# Density

## Density and Measurement

#### Objectives

• To become familiar with the physics laboratory equipment.
• To learn to distinguish between measured and calculated quantities.
• To understand the concepts of significant figures.
• To become aware of the uncertainty associated with measurement.
• To learn how to use calipers.

#### Equipment

• Scale, Vernier Calipers
• Two differently shaped metal objects: rectangular solid and a cylinder

#### Theory

An important concept in experimental science is the difference between measured quantities and calculated quantities. In this experiment, you will be directly measuring lengths and mass of the four regularly-shaped solids: cube, rectangular solid, cylinder, sphere. You will be using the measured lengths to calculate the volume of each of the solids. The lengths are the measured quantities; the volume is the calculated quantity.

##### Density

You will then calculate the density ρ (from the greek letter “rho”, pronounced “row”) as equal to the mass of the object (m) divided by the volume (V). Mathematically, we write the formula as:ρ = mass / volume

##### Significant Digits

The devices you will be using to measure the lengths and the mass will each have their inherent limitation on how accurate they can be. The number of significant figures for each measured quantity is limited by the precision of the instrument. Significant figures are the digits that contribute to the precision of a number.For example, the Vernier calipers provide an accuracy of a measurement of length to the nearest hundredth of a centimeter. Any data that is recorded using this device should be recorded with a number that includes hundredths of a centimeter, but no more (i.e. 1.26 cm, but not 1.268 cm or 1.2684 cm).Is is also important to remember that a calculated quantity cannot have more significant figures than the measured quantities that went into it.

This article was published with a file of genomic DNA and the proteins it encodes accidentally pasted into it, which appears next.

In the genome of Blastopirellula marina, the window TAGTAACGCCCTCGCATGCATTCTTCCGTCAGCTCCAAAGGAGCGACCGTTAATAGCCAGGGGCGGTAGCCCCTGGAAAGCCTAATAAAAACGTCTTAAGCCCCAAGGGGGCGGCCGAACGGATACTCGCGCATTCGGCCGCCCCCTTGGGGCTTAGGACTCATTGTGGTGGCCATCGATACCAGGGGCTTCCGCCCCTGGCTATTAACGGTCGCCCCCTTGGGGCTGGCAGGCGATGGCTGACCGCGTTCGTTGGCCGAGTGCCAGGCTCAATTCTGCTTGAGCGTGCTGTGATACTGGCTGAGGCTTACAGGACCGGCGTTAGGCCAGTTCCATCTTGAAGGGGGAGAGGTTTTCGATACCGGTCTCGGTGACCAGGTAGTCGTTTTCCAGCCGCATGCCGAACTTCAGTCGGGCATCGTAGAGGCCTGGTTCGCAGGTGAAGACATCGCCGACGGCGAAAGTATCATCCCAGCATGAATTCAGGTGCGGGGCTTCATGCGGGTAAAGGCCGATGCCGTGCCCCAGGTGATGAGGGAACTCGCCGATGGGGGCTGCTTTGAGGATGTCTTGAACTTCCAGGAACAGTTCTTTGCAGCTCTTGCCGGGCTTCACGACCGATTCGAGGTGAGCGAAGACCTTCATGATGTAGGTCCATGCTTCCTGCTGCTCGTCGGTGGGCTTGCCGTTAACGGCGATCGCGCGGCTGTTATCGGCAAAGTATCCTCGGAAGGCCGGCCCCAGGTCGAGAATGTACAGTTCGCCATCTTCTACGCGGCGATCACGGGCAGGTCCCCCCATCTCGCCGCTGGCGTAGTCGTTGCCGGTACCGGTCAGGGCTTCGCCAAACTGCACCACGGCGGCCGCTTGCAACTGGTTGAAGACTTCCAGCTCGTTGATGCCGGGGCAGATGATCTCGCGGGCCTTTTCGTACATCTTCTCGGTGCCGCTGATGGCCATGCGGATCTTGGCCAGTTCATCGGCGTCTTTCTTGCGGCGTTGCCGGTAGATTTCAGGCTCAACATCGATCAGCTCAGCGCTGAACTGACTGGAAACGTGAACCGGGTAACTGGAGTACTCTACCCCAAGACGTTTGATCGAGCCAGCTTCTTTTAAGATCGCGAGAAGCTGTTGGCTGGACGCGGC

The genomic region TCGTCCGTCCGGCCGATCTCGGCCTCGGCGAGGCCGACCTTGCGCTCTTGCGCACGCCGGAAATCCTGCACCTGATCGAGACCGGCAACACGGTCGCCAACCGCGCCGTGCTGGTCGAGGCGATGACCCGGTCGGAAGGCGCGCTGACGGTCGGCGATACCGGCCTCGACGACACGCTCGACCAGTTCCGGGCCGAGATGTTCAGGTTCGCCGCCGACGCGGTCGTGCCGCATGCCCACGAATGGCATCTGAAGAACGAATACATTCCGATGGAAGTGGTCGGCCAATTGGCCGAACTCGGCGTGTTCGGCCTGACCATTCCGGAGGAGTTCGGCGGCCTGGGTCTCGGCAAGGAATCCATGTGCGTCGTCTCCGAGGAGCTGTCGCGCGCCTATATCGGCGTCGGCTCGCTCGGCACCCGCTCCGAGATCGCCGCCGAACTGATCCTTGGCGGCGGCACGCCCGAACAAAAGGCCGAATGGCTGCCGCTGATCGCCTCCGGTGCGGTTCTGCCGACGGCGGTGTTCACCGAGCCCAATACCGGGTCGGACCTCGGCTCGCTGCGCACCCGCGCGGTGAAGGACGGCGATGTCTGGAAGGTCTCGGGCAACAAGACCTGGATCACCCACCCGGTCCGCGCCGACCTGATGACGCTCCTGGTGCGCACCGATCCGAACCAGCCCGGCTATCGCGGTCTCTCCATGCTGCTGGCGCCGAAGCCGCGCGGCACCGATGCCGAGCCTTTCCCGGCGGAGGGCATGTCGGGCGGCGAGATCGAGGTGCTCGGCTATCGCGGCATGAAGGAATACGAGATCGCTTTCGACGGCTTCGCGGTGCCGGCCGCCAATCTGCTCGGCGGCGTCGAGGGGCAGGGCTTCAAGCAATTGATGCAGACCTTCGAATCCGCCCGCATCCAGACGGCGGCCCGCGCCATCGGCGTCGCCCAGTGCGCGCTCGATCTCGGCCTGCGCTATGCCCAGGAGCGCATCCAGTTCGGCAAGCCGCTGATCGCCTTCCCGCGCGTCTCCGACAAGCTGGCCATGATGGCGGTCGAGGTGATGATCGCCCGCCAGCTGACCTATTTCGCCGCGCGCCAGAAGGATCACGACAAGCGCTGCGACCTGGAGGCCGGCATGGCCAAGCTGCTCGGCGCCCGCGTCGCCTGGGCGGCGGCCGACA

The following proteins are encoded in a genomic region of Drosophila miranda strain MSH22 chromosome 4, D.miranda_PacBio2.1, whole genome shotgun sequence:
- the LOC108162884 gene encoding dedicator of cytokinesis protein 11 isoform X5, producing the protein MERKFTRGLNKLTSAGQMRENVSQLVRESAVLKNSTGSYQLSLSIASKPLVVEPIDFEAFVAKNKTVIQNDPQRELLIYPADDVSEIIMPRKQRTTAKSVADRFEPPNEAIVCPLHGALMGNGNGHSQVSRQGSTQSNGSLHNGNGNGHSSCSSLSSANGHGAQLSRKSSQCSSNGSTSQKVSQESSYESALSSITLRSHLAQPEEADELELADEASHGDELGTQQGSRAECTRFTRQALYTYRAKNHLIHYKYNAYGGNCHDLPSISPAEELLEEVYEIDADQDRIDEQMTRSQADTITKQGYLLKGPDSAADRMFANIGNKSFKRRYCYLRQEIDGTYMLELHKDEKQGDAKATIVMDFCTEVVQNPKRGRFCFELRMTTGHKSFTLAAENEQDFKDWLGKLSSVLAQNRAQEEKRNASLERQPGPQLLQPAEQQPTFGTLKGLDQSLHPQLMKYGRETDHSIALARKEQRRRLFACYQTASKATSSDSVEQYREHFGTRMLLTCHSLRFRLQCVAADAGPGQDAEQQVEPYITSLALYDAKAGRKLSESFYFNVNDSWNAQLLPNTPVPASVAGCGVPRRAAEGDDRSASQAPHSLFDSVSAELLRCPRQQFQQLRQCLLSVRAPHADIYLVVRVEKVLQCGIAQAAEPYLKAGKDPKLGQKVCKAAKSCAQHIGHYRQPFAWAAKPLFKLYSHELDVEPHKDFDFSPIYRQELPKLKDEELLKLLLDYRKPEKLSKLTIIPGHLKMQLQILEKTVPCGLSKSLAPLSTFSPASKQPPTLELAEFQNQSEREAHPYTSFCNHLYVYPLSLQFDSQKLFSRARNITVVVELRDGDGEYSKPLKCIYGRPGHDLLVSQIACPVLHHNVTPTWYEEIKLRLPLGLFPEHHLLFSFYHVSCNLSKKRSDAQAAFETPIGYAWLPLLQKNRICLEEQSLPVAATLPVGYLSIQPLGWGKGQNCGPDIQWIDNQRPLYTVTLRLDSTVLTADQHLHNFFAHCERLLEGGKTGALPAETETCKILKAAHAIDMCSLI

##### Volume of various geometric objects
SolidVolume
Rectangular(length) x (width) x (height)
Cylinderπ x (radius)`2` x (height)

Where π = 3.14159.

#### Experiment, Data and Results

##### Rectangular Solid

Have each student measure the length, the width, and the height of the rectangular solid using the Vernier calipers, and to calculate its volume. Record each partner’s data in the table below.

 Length   (cm) Width   (cm) Height   (cm) Volume (cm3) mass (g) ρ (g/cm3)

Calculate the average volume and write it down with the correct units.

Measure the mass of the object and record it with the correct units.

Calculate the density by dividing the mass over the volume and write it down with the correct units:

##### Cylinder

Have each student measure the radius and the height of the cylinder and record it in the table. Calculate the volume of the cylinder and record it.

 Student Name Radius   (cm) Height   (cm) Area = πr2   (cm2) Volume (cm3) mass (g) ρ (g/cm3)

Calculate the average volume and write it down with the correct units.

Measure the mass of the object and record it with the correct units.

Calculate the density by dividing the mass over the volume and write it down with the correct units:

#### Questions

Can you identify the most likely material the objects are made of?